The history seems to be: with the release of Debian 9.0, the new-style names were used by default on new installs, but the upgrader avoided renaming interfaces on existing installs to prevent breakage, since many scripts and things like /etc/network/interfaces likely reference the existing names. A temporary measure was put in place to map the old-style names to the ones systemd/udev wants, so they kept working. With Debian 10.0, this configuration is no longer officially supported, seemingly because upstream doesn’t support it, and Debian doesn’t want to try to maintain support indefinitely on its own. However, due to risk of breakage, they still aren’t automatically changed, so things might keep working for now (they kept working fine for me after upgrading, despite the warning). Nonetheless, I migrated to avoid future breakage at an unexpected time.

                                                                            1. 5

                                                                              I did not expect Wayland to be included as the default option in the stable release of such a conservative distribution as Debian. I think the GNOME team has made lot’s of improvements to their Wayland-compositor Mutter.

                                                                              1. 8

                                                                                Although a major change in one way, sticking with GNOME-on-X would also be a somewhat risky choice for a stable distribution at this point, because GNOME upstream has moved to Wayland as default. So Debian shipping GNOME-on-X in a new stable release would commit them to a 5-year maintenance cycle for a configuration that deviates from upstream. Another alternative would be to move to a default desktop whose upstream targets X, but moving away from GNOME as default would also be a pretty major change.

                                                                                It’s maybe worth adding that this is specifically a GNOME default. If you choose a different desktop than GNOME, most other desktop options that Debian ships will default to running on X.

                                                                              1. 3

                                                                                I wonder if OpenBSD will pick up the X development work now that RedHat is dropping it.

                                                                                1. 2

                                                                                  Most likely no, as X is a huge pile of code, and OpenBSD is not so large. It is more rational and economical, to add a shim to be able to run Wayland, and move on along with the rest of the world.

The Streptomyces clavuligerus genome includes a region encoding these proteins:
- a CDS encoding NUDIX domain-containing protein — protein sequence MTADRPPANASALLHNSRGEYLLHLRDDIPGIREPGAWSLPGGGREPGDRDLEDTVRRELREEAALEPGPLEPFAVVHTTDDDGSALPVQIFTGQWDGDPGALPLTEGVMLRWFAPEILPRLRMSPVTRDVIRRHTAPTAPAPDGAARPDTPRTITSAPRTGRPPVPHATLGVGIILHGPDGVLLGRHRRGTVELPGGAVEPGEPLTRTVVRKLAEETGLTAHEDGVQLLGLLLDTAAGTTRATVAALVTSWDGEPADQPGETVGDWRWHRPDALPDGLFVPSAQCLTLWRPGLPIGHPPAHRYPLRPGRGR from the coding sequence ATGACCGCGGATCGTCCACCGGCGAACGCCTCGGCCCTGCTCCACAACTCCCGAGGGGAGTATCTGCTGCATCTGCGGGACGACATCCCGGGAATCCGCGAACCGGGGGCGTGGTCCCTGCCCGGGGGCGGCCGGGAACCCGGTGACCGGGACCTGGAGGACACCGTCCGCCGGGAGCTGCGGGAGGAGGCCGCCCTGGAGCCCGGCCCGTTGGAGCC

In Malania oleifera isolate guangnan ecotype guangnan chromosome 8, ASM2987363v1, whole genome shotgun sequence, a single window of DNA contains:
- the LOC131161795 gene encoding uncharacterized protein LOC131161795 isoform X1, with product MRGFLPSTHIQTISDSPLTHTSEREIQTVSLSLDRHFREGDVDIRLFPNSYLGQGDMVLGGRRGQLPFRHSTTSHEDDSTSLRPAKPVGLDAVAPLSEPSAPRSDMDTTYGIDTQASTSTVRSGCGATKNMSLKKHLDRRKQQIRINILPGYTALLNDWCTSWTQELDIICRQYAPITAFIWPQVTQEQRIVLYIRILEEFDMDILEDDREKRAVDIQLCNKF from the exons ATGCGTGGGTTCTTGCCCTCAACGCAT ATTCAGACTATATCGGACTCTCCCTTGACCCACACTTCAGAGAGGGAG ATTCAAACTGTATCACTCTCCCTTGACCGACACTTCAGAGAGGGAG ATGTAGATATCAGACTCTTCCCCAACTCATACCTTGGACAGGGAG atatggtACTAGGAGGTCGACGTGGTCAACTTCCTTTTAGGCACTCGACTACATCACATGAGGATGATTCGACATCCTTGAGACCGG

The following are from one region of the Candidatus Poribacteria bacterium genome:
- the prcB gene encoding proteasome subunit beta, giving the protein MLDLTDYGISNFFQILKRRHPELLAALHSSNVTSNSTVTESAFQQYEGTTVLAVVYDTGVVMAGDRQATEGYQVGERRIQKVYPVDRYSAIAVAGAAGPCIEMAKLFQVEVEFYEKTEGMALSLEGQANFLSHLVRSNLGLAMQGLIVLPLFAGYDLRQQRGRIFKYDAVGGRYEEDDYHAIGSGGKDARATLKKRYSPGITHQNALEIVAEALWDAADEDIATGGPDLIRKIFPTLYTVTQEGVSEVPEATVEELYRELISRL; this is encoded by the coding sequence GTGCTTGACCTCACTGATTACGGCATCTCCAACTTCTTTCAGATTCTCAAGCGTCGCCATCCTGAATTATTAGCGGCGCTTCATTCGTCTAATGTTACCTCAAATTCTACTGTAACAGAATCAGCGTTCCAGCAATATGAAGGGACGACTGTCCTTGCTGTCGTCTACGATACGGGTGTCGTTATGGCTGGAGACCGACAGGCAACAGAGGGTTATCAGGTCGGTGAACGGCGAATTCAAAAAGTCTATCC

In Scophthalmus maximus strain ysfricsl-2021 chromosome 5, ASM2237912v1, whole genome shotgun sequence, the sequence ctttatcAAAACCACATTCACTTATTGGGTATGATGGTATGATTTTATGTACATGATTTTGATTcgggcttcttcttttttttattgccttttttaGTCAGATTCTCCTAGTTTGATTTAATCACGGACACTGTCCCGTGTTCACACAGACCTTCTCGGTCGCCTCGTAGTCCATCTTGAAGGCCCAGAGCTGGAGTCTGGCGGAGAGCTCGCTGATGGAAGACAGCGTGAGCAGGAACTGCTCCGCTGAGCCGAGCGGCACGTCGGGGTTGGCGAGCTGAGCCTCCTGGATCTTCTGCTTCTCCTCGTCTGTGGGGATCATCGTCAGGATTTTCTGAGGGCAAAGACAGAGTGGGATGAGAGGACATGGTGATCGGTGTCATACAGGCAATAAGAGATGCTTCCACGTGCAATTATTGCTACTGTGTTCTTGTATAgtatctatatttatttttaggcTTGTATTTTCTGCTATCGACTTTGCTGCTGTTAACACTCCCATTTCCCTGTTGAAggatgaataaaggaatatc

1. 1

                                                                                    Isn’t X notoriously insecure? I seem to remember issues with unencrypted tokens being slung around so one could launch windows on other machines.

                                                                                    1. 2

                                                                                      In general, you don’t expose X11 sockets on the internet any more. They’re unix domain sockets in /etc/X11/. Remote X is tunneled over SSH.

                                                                                      The insecurity that people tend to complain about in X11 comes from any window (such as a web browser) being able to look at the resources like clipboard contents of other windows run by the same user.

                                                                                      1. 2

                                                                                        Besides apps being able to look at each others’ stuff, X11 is also a perennial source of privilege-escalation bugs, because some of it needs to run SUID, and it’s a large pile of old, mostly un-audited code. E.g. a recent example that affected OpenBSD.

                                                                                      2. 1

                                                                                        I’m no expert in X, but I have the same impressions. As we all nkow if security is an afterthought it is usually far more expensive to add to a system, if possible at all. Given RedHat’s reluctance to further support the project it can be called dead. It has been in maintenance mode at least for 5 years now. Also, when I tried to configure X recently it hurt so badly, I had to give it up, and I’ll be happy when it will be gone. (No config file, but autodetection is the thing now, but you can override parts, but you need to know what would be in the config file, but you cannot get a dump of the config file as understood by the server… it was PITA. I wanted to tweak some input preferences, but it hurt so badly I gave up.)

                                                                                        1. 1